Who is Leading your Business?
People who run companies use a whole host of different titles. CEO, Chief Executive, Managing Director; you can have your pick of the bunch.
But, regardless of what you call them, there’s one thing every leader has in common; their role is to grow the business they’re in charge of.
When you’re at the helm, you need your business to be working for you and not the other way around. You shouldn’t be working all hours under the sun just to keep the wheels turning every day, and if you are then something has to change. You need to shift your focus from the “what” to the “why”, delving into your beliefs and values rather than plans and processes.
What is the Role of a Leader?
The CEO of any business has three separate roles they should play. They should set the context, manage the motivation, and coach rather than play. Of course, there’s a lot more to running a company than that, but it is a good place to start.
Setting the Context
By “setting the context“, we mean that it’s the CEO’s job to identify the core goals and values of the business. In other words, you create the dream that the rest of your employees will follow.
This does mean that you’ll constantly be thinking of the future, working around 12 months ahead of where you are right now. In the meantime, your team will be running the present-day tasks of your company. This is the content of the business – the continuous processes that keep it running smoothly – and you need to be focusing on content.
Clear context makes for quicker decisions that are aligned with your business goals. You and your entire team will understand where you are in your journey and use context to make the right choices in terms of risk, products, and market position.
By managing motivation, you create belief in your context and ensure that your staff understand and invest in your vision. It’s all very well saying that you want to drive change, but if your employees aren’t backing you, the effect will fall flat.
As a leader, you should be able to feel your business as though it were a living thing. You should be able to tell when the energy is where it needs to be and when something is off. All of your staff have a certain amount of energy they should be putting into their work. When motivation is aligned and energies are at their peak, work should flow easily, and success will come naturally.
If managing processes aren’t working, heads of departments are confused over context, and the belief in your goals isn’t there, you’re going to feel that loss of energy.
Think of it like a car. As the owner, your job is to make sure every part is working harmoniously, and you can feel when they are. The drive is smooth and easy, getting you where you want to go. But if something stops working properly, you’re going to feel it and notice the bumpier ride and the strange noises. You’re tuned in to your car, just as you should be tuned into your business.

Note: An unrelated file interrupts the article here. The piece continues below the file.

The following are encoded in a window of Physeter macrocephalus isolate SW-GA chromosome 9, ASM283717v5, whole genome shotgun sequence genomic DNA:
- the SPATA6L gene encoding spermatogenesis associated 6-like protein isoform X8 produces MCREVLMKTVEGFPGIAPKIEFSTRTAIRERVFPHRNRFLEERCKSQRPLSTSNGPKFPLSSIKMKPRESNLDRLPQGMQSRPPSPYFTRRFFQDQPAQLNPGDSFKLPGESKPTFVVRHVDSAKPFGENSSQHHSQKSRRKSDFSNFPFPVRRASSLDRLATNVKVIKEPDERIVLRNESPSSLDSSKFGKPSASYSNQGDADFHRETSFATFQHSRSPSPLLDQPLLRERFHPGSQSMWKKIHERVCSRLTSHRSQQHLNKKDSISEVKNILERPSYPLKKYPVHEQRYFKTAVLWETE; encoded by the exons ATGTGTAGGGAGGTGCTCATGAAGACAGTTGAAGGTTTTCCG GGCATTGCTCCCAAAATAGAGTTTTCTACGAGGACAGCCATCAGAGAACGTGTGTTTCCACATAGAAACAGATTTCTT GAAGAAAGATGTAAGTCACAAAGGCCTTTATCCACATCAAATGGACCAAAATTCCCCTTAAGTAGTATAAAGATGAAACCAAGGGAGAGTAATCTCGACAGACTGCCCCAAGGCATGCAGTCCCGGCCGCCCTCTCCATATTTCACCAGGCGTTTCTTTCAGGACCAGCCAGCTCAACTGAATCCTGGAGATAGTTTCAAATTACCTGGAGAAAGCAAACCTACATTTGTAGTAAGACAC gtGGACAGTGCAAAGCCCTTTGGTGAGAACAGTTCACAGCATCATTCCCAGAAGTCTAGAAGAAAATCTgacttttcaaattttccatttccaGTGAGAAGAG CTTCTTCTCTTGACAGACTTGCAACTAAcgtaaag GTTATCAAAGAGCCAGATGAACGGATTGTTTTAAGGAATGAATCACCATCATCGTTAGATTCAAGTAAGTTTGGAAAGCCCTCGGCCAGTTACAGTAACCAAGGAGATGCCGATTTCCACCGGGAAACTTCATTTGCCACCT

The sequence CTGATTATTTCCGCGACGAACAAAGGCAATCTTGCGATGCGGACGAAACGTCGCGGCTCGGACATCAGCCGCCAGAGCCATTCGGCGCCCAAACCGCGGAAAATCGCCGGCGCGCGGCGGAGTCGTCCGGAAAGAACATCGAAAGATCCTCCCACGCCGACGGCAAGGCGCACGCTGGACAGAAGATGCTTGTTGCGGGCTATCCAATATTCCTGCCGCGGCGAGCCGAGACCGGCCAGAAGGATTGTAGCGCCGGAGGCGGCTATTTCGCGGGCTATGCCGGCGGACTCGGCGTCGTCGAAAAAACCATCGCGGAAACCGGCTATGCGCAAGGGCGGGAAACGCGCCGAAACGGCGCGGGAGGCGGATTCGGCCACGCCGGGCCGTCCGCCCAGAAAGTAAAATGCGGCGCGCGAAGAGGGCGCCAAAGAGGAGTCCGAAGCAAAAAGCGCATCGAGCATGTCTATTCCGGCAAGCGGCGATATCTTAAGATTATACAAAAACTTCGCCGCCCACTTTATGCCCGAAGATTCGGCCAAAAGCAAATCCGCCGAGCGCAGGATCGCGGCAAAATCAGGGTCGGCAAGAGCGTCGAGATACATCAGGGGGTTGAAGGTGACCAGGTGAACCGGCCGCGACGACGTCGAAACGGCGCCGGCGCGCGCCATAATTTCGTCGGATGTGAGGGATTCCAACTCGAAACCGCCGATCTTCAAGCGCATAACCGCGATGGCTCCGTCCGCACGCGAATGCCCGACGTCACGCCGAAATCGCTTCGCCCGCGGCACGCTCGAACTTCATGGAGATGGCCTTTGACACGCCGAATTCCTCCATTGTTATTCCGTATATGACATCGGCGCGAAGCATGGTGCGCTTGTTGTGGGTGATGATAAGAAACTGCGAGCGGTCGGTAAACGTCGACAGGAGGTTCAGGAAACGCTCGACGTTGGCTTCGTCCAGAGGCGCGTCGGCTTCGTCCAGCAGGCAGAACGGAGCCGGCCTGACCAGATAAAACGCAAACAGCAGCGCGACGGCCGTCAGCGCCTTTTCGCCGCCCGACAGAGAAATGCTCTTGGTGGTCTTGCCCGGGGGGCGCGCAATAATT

Coaching Instead of Playing
As CEO, one of the hardest things to give up is being on the field. Just as a coach doesn’t play the sport but watches from afar, you won’t be working on the shop floor but leading from a distance.
Your job is to build a team with the confidence, knowledge, and skills to run your business without you. Even if handing over the reigns is tough, it’s what you need to do to allow room for growth. You create the big picture and then encourage and teach your team how to get there. In other words, you coach!
You can’t think 12 months ahead if you’re constantly working on daily orders and decisions. By stepping back, your team can run the day to day processes of your business whilst you have time to be the leader in the company and help to scale the business.
There’s no doubt that delegating is tough when you’re the CEO. You want to be out there, getting your hands dirty and doing everything yourself. But other people can do those tasks, whilst there’s no one else who can drive your vision as you can.
You’re Not Running the Business
There’s a quote from Lao Tzu, a Chinese philosopher, which sums up the role of a leader quite nicely:
“A leader is best when people barely know he exists when his work is done, his aim fulfilled, they will say: we did it ourselves.”
Your job isn’t to shout orders and constantly run every small task in your company. Micro-management definitely isn’t the way to see growth. Your job is to make your business work for you. It shouldn’t be dependant on you and it should be able to run without you.
Rather than being a manager, you’re an entrepreneur (Leader). Your focus should be on growth, and the foundations you’ve set up should be enough to keep the wheels turning without your input.
That might seem impossible from where you are right now, but with the right knowledge and a little patience, you’ll get there.
Hire a Growth Consultant
If you’re looking to step back from a managing role and start focusing on growing your business, our growth coach team can help. With plenty of experience helping to drive businesses forwards in a wide range of industries, we can use our knowledge to create a thriving company that aligns with your values. Get in touch with us today to find out more!